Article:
Kerri Smith knows accelerators. Through her over 18 years at Rice Alliance, she's been responsible for overseeing several and was on the founding leadership team of Houston's first energy tech startup accelerator, SURGE. After years of focusing you accelerating Rice University's student-focused program, Owl Spark, she's transitioned back into the energy tech space.

"I've worked with many types of founders. There's not one unique characteristic that everyone has," Smith says on the Houston Innovators Podcast. "Our goal is to help move them along and help them move the needle. At the end of the day, we want them to have a good experience and to meet their goals and objectives."

The Rice Alliance's Clean Energy Accelerator launched last summer with its inaugural cohort of 12 cleantech startups, which represented energy sectors from solar and wind innovations to hydrogen, geothermal, and more. Smith says the startups represented a wide range of stages and were from all over — only two companies were from Houston originally. The out-of-town companies were able to make critical partnerships in town and set up a presence and a home here.

"We were able to build a family-like culture among our group, and that was something that was wildly appreciative," Smith, who serves as executive director of the program, says.

Applications for Class 2 of CEA are open until May 31. While the program will offer the same access to mentorship and opportunities, the program will change slightly. CEA will focus on seed and series A-stage companies and will be a hybrid program. Throughout the 10 weeks, which begins in the fall instead of the summer this year, founders will visit Houston three times at the beginning, middle, and the end of the accelerator. Each startup will receive a grant to cover the expenses of the equity-free program.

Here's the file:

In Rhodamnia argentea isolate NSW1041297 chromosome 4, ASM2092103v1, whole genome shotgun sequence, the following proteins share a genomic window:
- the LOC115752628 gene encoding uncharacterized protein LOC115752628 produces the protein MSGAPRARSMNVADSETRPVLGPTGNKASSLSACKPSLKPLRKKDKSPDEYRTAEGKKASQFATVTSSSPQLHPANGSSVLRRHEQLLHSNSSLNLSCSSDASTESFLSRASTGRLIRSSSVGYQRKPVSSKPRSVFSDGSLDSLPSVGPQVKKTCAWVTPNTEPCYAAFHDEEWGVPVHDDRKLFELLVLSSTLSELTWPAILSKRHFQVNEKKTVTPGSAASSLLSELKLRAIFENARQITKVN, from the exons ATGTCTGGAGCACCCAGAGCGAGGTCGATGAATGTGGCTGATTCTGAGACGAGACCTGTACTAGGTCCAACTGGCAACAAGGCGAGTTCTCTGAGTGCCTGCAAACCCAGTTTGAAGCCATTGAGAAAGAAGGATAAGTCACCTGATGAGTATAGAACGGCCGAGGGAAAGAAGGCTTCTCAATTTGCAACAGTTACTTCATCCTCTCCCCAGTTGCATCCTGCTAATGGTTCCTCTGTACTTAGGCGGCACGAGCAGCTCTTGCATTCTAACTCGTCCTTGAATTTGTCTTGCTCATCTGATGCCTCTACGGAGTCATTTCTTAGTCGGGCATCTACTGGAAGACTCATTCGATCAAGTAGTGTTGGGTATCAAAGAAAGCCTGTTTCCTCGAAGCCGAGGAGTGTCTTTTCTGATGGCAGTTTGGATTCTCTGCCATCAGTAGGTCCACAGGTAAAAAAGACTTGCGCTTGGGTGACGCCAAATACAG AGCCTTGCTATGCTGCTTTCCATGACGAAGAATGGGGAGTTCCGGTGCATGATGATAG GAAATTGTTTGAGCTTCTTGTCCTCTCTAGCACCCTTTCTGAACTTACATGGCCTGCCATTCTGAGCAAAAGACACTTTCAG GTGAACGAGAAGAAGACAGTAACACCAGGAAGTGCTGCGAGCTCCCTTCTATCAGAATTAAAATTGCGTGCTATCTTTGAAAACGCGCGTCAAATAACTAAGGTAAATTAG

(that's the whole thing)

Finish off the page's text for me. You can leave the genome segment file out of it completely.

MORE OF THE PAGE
CEA is just one part of a greater ecosystem of innovation under the umbrella of Rice University, which includes the Rice Alliance for Technology and Entrepreneurship, the Liu Idea Lab for Innovation and Entrepreneurship, The Ion Houston, Owl Spark, and more. All these entities also play into the greater Houston area's innovation ecosystem.

"Rice Alliance has a strong history of demonstrating collaboration with a number of organizations," Smith says. "I think one of the primary benefits that we have in these collaborative opportunities is to ensure that we are collectively building a capable and diverse pipeline of talent to solve for these problems and provide them with access to experiencing all of the benefits of our ecosystem."

With CEA specifically, some of these collaborations include working with Greentown Houston, which is just next door to the program's home at The Ion, and the Greater Houston Partnership's Houston Energy Transition Initiative.

"We're a cog in the wheel. We do really well with that. We play well with others – in ways that the founder has a good experience and can benefit," Smith says.

Smith shares more about what she's looking for in the second cohort of CEA on the podcast episode, as well as what she sees as Houston's role in the energy transition. Listen to the full interview below — or wherever you stream your podcasts — and subscribe for weekly episodes.